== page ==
still, they're measuring t'=t, just like all serious clocks always did,
and anyone can observe that.
“[…] The SV [space vehicle; the ed.] carrier frequency and clock rates –
as they would appear to an observer located in the SV – are offset to
compensate for relativistic effects. […]”
GPS Interface Specification (2021). “3.3.1.1 Frequency Plan.”
<https://www.gps.gov/technical/icwg/IS-GPS-200M.pdf>
Linked from <https://www.gps.gov/technical/icwg/>.
Which part of “offset” and “compensate” did you not get?
He doesn't "get" any of that. He's just some broken record player,
autisticly repeating "In the meantime in the real world, however,
synchronized GPS clocks keep measuring t'=t, just like all serious
clocks always did." <click> "In the meantime in the real world, however,
synchronized GPS clocks keep measuring t'=t, just like all serious
clocks always did." <click> "In the meantime in the real world, however,
synchronized GPS clocks keep measuring t'=t, just like all serious
clocks always did." <click> ...
Maciej Wozniak
2021-10-16 05:41:57 UTC
Reply
Permalink
Post by Michael Moroney
Post by Thomas 'PointedEars' Lahn
Post by Maciej Wozniak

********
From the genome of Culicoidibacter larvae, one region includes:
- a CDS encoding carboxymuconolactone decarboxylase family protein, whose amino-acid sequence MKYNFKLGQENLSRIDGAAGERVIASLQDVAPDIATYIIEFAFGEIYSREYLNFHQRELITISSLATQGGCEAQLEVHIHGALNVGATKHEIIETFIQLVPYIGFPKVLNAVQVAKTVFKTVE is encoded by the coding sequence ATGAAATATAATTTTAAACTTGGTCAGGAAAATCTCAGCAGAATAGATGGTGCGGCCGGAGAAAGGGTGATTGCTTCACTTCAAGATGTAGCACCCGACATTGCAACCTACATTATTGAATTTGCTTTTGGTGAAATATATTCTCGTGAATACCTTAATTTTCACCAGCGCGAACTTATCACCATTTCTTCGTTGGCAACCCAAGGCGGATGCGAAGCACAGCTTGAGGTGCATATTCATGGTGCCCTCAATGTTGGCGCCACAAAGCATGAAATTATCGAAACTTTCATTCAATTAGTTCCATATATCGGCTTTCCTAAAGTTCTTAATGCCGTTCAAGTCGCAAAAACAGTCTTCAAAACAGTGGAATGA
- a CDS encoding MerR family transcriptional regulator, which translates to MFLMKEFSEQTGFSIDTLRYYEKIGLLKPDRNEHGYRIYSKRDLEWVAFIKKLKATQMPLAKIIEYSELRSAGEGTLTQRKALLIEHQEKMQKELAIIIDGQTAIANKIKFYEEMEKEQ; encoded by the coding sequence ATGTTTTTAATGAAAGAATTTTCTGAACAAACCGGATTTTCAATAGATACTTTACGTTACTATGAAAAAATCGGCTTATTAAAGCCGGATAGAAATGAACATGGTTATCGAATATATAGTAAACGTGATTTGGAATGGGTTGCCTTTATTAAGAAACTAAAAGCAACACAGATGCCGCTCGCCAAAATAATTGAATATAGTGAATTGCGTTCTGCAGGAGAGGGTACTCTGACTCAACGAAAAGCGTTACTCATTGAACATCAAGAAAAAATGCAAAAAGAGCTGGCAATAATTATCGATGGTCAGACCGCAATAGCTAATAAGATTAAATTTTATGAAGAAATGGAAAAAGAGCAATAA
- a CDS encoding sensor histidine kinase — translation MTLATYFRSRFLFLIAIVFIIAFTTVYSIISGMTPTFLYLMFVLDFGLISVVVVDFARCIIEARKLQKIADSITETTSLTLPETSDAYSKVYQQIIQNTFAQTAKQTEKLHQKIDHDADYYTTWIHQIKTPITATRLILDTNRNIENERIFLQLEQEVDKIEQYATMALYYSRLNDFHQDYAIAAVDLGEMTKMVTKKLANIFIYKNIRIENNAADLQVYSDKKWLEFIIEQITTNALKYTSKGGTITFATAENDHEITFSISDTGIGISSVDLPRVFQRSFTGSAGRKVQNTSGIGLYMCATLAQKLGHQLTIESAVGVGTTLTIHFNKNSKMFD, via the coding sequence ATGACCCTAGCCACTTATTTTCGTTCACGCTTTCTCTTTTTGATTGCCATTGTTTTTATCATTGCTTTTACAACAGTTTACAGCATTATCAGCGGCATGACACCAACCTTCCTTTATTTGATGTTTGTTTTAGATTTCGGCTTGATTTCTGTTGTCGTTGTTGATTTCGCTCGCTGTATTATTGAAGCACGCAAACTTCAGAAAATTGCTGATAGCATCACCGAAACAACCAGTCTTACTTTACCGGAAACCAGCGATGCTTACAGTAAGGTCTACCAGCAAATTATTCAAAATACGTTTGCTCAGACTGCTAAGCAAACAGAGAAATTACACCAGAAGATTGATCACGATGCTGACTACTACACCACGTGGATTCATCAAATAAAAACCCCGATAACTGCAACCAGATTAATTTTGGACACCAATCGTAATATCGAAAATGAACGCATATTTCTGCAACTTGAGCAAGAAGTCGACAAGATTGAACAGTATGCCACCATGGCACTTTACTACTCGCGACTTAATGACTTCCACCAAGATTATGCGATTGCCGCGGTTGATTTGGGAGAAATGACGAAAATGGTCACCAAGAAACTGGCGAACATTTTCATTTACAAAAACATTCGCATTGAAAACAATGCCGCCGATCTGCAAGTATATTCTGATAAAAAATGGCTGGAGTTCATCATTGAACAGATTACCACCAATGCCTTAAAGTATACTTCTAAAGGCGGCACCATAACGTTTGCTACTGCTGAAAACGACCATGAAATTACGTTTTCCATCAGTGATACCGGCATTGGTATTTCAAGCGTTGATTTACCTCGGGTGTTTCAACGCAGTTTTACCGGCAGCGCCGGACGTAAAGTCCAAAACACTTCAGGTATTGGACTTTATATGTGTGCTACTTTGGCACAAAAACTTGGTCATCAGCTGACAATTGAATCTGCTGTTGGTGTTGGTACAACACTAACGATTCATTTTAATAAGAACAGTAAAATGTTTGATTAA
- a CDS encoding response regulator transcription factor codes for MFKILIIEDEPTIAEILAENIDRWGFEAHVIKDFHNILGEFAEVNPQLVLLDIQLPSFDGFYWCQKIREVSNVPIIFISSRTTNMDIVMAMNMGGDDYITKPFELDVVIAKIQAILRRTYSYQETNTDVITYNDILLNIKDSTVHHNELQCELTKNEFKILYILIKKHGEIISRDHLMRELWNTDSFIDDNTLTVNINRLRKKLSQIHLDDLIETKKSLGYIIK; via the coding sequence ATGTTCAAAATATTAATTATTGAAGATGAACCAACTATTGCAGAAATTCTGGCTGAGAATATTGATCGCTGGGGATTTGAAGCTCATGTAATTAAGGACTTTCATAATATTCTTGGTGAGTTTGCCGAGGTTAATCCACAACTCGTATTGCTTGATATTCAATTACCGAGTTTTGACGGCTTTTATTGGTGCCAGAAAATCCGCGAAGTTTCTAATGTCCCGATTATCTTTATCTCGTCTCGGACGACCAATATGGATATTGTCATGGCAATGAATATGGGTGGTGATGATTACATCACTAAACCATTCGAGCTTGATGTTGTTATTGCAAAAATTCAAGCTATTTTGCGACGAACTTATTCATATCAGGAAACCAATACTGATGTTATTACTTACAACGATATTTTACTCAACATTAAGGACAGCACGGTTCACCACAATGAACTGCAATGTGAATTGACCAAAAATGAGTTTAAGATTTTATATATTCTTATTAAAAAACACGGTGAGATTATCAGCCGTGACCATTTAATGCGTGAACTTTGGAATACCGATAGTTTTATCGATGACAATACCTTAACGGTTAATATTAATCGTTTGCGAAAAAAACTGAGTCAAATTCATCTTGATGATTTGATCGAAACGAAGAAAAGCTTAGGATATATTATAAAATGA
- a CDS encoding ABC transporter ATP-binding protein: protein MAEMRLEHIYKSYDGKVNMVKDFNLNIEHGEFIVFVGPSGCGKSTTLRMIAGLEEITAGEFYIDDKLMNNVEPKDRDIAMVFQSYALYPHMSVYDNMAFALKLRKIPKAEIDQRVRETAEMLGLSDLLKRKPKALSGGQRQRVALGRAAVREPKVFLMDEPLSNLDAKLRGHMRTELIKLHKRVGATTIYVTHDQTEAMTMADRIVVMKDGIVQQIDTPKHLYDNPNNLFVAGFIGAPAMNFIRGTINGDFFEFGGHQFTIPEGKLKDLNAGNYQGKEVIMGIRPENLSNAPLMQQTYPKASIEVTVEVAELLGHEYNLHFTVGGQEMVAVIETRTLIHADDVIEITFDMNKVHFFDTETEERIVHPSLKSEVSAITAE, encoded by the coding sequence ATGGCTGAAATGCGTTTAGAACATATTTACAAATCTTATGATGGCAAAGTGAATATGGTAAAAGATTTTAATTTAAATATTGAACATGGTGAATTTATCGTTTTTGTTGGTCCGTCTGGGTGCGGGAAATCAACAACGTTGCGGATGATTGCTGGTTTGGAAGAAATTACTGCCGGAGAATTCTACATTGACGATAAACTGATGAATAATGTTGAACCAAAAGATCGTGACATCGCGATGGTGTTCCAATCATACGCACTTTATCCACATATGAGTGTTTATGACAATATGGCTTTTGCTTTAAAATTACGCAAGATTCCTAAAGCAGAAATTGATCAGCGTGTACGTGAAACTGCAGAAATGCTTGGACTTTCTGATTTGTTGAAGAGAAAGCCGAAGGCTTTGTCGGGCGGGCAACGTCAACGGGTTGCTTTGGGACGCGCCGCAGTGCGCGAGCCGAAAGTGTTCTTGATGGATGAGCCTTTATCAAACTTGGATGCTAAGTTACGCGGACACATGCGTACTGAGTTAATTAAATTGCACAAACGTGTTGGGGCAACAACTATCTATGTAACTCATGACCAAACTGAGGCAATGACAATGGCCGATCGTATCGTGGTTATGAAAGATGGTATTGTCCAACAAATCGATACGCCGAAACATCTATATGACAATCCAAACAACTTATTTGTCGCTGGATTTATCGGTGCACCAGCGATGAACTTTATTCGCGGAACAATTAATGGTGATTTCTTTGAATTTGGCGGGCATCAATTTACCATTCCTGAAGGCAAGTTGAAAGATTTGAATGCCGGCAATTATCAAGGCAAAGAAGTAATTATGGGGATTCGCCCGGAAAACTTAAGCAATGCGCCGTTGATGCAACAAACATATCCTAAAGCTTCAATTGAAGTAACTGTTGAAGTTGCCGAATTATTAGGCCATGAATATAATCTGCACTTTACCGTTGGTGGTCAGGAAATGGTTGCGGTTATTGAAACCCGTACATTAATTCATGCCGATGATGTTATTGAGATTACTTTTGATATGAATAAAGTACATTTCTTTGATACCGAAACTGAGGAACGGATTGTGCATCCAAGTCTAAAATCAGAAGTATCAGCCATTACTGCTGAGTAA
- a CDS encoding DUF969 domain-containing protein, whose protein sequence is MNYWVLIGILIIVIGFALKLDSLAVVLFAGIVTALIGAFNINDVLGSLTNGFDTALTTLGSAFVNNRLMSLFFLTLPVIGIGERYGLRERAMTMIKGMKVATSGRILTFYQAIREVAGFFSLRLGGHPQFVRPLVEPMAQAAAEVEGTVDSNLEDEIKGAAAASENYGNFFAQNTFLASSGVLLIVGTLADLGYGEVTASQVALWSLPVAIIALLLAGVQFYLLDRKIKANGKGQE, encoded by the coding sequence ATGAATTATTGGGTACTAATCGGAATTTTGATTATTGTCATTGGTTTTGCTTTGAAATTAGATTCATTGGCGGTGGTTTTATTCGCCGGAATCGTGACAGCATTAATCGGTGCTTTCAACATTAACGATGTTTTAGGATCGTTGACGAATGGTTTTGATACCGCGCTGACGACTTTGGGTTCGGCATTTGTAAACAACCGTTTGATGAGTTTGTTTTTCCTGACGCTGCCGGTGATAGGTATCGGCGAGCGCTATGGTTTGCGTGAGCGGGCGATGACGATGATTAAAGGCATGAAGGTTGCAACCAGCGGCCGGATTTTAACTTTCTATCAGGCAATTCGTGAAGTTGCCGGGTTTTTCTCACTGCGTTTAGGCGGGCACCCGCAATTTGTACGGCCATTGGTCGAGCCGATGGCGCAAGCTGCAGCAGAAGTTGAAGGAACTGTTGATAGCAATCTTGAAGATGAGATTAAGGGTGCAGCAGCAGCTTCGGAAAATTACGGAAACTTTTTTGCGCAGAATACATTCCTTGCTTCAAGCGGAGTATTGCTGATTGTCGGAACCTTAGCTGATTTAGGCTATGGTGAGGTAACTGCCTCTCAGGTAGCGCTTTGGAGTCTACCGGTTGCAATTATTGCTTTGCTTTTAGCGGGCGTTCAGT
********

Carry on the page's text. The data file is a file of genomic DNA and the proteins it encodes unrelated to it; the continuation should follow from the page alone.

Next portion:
Nobody says they're in the same reference frame, poor halfbrain;
still, they're measuring t'=t, just like all serious clocks always did,
and anyone can observe that.
“[…] The SV [space vehicle; the ed.] carrier frequency and clock rates –
as they would appear to an observer located in the SV – are offset to
compensate for relativistic effects. […]”
GPS Interface Specification (2021). “3.3.1.1 Frequency Plan.”
<https://www.gps.gov/technical/icwg/IS-GPS-200M.pdf>
Linked from <https://www.gps.gov/technical/icwg/>.
Which part of “offset” and “compensate” did you not get?
He doesn't "get" any of that. He's just some broken record player,
autisticly repeating "In the meantime in the real world, however,
See, stupid Mike: I'm one of the best logicians the humanity
ever had and you're just a poor religious crank of an insane
ideology. You can't discuss against me, of course, all you can
do is barking, spitting and slandering. But you will do what
you can for The Shit.
Thomas 'PointedEars' Lahn
2021-10-17 00:38:10 UTC
Reply
Permalink
Post by Maciej Wozniak
See, stupid Mike: I'm one of the best logicians the humanity
ever had […]
(sic!)

And what does your psychiatrist say about that, NUTCASE?


PointedEars
--
Q: What did the nuclear physicist post on the laboratory door